There will be nights when your alarm goes off at midnight, then again at 3a.m. and Bryan will be cozy in bed, the girls will be sleeping and you'll have to drag your full boobs out to the other room and pump all by yourself (except maybe the dog will join you) and you'll be falling asleep and you'll be pissed and you'll be cold and then you have to clean all the parts, label the bags, etc. Ugh...that's where the mental and physical challenge came into play for me.

I'm not trying to discourage you - just sharing my experience. Even when I was crying and frustrated and cold and thirsty and lonely at the kitchen table at 3a.m. I felt SO amazingly good b/c of what I was doing for Ava and that my body was allowing me to do it. It's a wonderful feeling that you'll carry for the rest of your life.

I get the longest reply post ever award :)

Kristen 8:31 PM  

Yup Mich, you get the award for longest post. :>) You have been such a huge help to me though. Thank to all of you for being so supportive. I feel like sometimes I must be nuts for dedicating myself to something that is going to be so hard, but I really am looking forward to the challenge (and the very late nights).

Kristin, Rod, and Victoria 8:42 PM  

My SIL bf'd for as long as she could nurse both twins at once (one on each side, football hold for both). One thing she didn't have that would have been a huge help was a boppy/nursing pillow made for twins. There aren't too many of them out there, but they do exist.

Re: pumping. I pumped exclusively as soon as V was born (had to as she wasn't ready to nurse when born) and throughout her time in the nicu. Initially I pumped every 2 hours, then dropped to every 3. Even when I was BFing, I'd pump immediately after to make sure to keep my supply up. She got bottles first, then I introduced nursing, and it really wasn't much of a problem. For me, it was just easier to pump and bottle feed so I knew how much V was getting.

No matter what you decide, I know you'll make the right decision for your babies.

Lindsey Fescoe 8:50 PM  

Good luck with the BFing, I think it's wonderful that you are doing that. Go you!! Let me know how it goes (for future reference, haha)

Emilie 12:13 PM  

I worry about the person that said start pumping before the babies come. Breast stim can cause your labor to start. Talk to your midwife about that before you try it.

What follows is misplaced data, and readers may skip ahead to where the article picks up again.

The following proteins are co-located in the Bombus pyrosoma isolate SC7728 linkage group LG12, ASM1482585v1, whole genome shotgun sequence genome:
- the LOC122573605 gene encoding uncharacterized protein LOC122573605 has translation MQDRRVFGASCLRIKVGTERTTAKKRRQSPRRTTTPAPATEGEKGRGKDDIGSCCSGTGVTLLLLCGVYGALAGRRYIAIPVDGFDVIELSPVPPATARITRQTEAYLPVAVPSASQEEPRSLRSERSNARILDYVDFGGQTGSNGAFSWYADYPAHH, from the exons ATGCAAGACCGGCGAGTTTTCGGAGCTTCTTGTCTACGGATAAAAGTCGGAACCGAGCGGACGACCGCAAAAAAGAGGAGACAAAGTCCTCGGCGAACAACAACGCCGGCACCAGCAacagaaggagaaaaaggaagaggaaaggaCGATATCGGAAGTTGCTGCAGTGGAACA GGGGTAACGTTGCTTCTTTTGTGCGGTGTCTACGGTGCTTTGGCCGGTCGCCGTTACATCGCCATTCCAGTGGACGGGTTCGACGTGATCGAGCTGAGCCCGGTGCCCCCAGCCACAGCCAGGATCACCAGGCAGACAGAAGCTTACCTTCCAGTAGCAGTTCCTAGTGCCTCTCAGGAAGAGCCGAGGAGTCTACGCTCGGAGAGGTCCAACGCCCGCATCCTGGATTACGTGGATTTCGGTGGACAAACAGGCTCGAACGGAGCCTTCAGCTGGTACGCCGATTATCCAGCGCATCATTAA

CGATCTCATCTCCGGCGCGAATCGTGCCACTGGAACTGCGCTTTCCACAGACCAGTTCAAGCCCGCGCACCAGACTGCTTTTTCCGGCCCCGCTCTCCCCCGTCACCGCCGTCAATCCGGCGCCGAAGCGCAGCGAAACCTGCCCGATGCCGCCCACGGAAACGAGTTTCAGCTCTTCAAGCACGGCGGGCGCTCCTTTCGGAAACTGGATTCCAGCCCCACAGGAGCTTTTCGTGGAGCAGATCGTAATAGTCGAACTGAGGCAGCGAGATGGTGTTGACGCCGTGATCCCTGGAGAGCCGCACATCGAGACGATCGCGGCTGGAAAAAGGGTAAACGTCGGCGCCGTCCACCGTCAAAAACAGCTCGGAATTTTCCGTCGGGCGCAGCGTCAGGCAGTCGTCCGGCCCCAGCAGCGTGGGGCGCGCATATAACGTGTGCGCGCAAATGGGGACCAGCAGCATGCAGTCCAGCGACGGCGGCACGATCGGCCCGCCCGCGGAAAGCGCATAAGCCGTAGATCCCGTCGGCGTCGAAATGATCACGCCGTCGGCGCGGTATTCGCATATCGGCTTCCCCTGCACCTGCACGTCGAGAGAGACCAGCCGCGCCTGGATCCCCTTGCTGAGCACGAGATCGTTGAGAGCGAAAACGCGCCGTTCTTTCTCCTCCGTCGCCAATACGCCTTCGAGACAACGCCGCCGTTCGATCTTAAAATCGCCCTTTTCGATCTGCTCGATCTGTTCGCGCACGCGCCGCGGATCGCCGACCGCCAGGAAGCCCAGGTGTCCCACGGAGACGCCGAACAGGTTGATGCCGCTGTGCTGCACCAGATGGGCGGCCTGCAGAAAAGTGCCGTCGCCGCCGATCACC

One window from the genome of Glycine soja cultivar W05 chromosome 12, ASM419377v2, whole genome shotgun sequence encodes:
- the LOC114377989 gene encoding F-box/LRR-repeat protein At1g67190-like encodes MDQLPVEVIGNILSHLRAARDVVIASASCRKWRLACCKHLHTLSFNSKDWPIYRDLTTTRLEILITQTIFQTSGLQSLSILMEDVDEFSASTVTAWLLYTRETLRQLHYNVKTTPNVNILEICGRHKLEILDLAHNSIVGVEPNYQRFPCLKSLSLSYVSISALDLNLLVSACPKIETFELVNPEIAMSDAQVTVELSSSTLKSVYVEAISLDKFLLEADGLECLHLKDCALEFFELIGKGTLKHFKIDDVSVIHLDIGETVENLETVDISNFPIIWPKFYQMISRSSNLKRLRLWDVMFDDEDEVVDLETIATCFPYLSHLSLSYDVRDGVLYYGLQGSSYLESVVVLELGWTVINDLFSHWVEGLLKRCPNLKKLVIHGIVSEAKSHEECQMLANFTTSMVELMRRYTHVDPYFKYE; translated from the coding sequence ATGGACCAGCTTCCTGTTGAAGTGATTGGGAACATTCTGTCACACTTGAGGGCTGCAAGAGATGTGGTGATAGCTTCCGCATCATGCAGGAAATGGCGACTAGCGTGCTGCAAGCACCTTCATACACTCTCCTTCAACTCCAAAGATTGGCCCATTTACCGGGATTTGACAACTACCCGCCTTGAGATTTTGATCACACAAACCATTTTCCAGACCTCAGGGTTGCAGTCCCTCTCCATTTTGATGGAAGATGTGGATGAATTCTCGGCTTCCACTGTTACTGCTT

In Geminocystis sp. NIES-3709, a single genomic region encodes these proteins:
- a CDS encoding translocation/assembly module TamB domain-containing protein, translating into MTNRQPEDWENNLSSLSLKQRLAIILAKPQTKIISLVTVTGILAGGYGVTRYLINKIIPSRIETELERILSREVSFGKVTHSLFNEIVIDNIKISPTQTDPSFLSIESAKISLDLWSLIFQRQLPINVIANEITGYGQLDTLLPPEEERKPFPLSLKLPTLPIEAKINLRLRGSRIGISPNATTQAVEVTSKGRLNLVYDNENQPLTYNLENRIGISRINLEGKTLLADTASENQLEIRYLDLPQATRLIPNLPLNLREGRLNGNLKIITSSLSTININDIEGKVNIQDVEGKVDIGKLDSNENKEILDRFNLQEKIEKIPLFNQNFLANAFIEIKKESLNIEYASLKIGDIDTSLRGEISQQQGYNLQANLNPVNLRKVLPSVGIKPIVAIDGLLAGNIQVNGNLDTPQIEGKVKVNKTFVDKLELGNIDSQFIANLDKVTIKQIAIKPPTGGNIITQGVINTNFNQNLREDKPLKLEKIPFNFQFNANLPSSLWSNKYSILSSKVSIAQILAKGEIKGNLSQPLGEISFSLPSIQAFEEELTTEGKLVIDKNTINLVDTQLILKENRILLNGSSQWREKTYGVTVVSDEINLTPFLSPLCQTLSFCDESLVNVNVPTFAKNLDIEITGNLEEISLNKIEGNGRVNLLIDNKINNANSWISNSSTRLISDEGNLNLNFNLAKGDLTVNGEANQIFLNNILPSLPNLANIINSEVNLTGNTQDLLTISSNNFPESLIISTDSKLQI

I pumped from day 1. However, we didn't use a bottle right away.
Mother's milk tea is very useful, too, as it helps the milk production, and it contains phenegreek (sp?) which keeps down infections that cause plugged ducts. I recomend it hightly, and took it / drank it in the hospital.
A very good friend said breastfeeding is really aweful for the first 12 weeks - and she was right. It takes time for the baby to learn, the mommy to toughen up, the the routine to settle. But after that special moment... it all goes well and is wonderful. Just try to tough it out till it works.
I liked having the baby in bed with me. Once I learned to feed her on my side, I hardly woke up for night feedings. Very easy.
I am very happy to hear that you are going to try.

Nickie 5:57 PM  

of course you can do it! It will be tougher than if it was just one, but totally doable!!

I pumped with my son and didn't do it much for the first week or so(no time, he was on the boob a lot) but after that I tried to pump after each feeding to get anything he hadn't eaten and to increase the supply. Seemed to work well. I also added a pumping session before I went to bed once he'd gotten into somewhat of a schedule.

I kept my manual pump (avent isis) with me in the car so if he ever slept thru a usual feeding time when we were out and about I could relieve the pressure and keep the boobs on schedule. I'd just feed him the bottle of pumped milk when he got hungry if it was very soon after I'd pumped.

Michelle 9:01 PM  

Uh oh...I just want to clarify b/c I'm worried that I might be the person whose comment was misunderstood regarding pumping BEFORE the baby comes.

I said "You have to start pumping right away - even before your milk comes in." This does not mean before the babies come. PP is right, that can start labor. Your milk typically doesn't come in until 3 days after the babies are born. Ava was nursing about every 30 minutes in those first 3 days so my milk came in without any problems. I can't imagine the twins will be any different, especially since they're twins - you'll always be feeding someone :)

Just wanted to clarify in case it was my post the pp was referring to - DO NOT PUMP BEFORE BIRTH, pump before your milk comes in if the babies aren't nursing enough. The nursing/pumping action helps stimulate your milk glands or hormones or whatever. Phew ;-)

Kristen 11:33 PM  

Mich - You crack me up! :>) I knew what you meant but still glad you posted that in case anyone read and misunderstood. I never realized that ppl will try to pump before birth and I have read how dangerous that can be.

Thanks girls for all your help!!!



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Over 8 years we have struggled through 3 IUI's, 6 rounds of IVF, several RE's, hundreds of appointments and the loss of three little angels. Now we find ourselves the proud parents of two perfect little girls and a wonderful little boy!!

Both of our girls struggle with some disabilities but that won't keep us down. Each day has it's own brand of insanity but we love it. Most days I am more monkey wrangler than mother but I do the best I can. Todays goal - getting to tomorrow.